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Re: Isolation platforms
« Reply #3 on: August 28, 2011, 01:05:36 PM »
Hmmmmm and that's for the cheap one, mind you in the land of Hifi salesmen that could almost be considerd cheap!  :-X
Tweaksville has never been so whacky, looks like ermmm too.  That air pump will make some noise and not excatly high WAF being industrial.
Oh well, back to the reality of selected geometries, sandwiched selected density materials and home made stands  ;D ;D ;D ;D ;D
Much better value is the stand that's tuned to drain away vibration from the component, oopps, but that's letting the cat out of the bag. :-X :-X :-X :-X
V
We all like different things so lets all agree to disagree and if any common ground is found then worship it.  Mine is the KD hence being present on this forum.

Offline flemo

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Re: Isolation platforms
« Reply #4 on: August 28, 2011, 06:29:04 PM »
I found the Vibrapods to be an excellent product.  I currently have my CD85 sitting a piece of Hexalite (or Aerolam board) with 4 x Vibrapods underneath that.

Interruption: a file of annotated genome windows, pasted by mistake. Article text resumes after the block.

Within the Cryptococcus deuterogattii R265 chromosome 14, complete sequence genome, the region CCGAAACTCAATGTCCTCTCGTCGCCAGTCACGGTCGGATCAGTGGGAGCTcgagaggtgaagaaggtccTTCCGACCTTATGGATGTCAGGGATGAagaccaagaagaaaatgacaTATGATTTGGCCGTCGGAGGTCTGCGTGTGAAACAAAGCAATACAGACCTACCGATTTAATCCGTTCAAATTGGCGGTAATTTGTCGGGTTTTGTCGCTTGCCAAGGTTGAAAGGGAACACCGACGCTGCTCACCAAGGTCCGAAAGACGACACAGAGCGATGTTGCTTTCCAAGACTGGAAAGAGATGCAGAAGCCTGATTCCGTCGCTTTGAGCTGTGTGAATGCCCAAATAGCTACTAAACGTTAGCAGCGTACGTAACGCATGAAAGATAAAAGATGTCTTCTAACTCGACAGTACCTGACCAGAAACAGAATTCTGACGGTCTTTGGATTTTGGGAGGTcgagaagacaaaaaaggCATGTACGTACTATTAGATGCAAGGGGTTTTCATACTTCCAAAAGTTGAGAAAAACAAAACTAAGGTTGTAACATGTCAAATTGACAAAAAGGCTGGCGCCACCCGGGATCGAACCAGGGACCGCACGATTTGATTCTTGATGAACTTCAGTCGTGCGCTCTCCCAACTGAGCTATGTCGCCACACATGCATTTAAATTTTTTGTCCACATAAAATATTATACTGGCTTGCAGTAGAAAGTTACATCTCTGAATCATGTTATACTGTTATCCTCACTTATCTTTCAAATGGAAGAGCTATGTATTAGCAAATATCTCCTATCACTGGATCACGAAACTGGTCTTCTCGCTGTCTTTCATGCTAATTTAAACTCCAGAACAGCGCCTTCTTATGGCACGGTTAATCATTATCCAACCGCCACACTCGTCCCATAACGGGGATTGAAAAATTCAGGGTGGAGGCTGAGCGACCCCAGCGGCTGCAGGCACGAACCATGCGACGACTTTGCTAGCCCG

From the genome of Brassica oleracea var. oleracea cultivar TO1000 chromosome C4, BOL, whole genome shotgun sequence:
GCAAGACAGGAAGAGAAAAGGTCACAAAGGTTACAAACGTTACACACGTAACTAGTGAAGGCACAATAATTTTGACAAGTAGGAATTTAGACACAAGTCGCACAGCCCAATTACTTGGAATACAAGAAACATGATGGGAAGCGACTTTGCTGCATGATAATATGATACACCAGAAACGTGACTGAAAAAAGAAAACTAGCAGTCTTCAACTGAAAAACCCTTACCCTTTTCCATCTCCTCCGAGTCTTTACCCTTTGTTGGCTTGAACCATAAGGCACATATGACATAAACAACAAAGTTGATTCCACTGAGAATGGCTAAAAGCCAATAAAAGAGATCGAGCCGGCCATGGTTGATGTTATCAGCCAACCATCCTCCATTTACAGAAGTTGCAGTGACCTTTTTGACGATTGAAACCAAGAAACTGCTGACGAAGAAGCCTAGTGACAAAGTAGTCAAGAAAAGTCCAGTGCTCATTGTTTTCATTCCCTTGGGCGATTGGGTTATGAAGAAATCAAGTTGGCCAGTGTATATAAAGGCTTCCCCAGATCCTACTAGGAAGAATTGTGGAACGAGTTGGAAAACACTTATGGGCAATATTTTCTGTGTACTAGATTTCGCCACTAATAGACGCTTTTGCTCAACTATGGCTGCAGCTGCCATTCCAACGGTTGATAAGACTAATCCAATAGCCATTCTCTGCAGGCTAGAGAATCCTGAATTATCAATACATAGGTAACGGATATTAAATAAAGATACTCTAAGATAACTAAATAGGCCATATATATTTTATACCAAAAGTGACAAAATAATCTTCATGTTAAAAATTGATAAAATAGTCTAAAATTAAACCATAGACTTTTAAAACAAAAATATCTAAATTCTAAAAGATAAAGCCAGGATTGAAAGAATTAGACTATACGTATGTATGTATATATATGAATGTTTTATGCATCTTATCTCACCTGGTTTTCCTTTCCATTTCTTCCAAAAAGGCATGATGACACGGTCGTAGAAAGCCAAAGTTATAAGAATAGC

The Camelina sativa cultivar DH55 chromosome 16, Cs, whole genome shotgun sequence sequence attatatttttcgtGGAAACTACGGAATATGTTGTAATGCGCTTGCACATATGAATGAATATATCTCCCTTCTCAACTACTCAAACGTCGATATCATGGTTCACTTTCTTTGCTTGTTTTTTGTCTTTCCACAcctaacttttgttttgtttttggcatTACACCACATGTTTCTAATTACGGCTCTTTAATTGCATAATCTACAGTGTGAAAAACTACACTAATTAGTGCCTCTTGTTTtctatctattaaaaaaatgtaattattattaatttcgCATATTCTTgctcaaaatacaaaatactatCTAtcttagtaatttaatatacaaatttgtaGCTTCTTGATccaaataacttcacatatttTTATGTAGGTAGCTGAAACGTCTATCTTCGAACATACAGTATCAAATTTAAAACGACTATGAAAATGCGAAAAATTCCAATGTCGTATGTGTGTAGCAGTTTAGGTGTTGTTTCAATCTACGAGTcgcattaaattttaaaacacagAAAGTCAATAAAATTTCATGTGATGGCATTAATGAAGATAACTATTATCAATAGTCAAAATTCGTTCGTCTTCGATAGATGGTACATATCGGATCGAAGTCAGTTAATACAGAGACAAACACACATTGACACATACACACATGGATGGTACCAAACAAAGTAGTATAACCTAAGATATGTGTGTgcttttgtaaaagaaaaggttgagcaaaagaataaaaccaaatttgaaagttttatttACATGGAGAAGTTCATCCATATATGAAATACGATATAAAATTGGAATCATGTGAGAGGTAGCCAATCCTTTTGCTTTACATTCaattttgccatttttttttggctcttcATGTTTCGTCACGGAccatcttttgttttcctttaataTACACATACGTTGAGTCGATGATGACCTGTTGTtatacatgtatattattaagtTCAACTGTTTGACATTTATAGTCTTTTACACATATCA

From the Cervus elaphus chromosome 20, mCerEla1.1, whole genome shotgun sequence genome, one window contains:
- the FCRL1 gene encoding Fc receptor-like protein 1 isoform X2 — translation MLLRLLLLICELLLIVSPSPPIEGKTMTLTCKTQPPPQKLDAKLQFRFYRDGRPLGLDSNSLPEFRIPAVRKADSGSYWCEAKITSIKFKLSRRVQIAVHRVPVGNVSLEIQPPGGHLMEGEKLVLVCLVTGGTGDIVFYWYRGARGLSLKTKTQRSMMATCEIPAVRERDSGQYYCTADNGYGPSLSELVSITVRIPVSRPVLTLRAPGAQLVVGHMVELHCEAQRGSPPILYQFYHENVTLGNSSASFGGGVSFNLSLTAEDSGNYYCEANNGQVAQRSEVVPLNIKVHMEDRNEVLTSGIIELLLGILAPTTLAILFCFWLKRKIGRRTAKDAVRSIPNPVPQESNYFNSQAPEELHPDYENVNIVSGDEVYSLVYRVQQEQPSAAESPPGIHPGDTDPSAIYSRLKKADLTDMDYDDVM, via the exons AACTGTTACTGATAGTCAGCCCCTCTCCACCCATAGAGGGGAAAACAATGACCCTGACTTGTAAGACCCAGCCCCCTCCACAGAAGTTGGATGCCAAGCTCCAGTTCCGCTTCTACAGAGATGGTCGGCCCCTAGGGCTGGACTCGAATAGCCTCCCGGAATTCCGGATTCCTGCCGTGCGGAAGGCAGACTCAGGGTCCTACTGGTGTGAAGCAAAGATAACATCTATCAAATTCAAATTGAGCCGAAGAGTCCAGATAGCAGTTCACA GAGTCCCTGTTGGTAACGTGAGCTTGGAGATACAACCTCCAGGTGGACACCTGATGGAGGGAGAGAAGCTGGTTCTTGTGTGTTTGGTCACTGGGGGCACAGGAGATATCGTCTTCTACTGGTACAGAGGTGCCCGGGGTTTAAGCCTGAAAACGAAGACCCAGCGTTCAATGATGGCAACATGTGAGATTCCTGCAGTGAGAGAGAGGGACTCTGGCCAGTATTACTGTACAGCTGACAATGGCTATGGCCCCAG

I have experimented extensively using MDF, ply, acrylic, hexalite, chipboard, corian and solid timber platforms.  What was overwhelmingly evident to me was the smaller the surface area of the platform the less vibration was able to interact with the component.  I also concluded cutting large oval or circular shaped holes out of the centre of shelves or platforms reduced the surface area and allowed the vibration to dissipate.  I know that sounds really simple, but reducing the surface area of component shelves and platforms is quite significant IME.

I basically cut a piece of MDF the exact size of the component, cut the centre out of it, and attach 4 x Vibrapods underneath.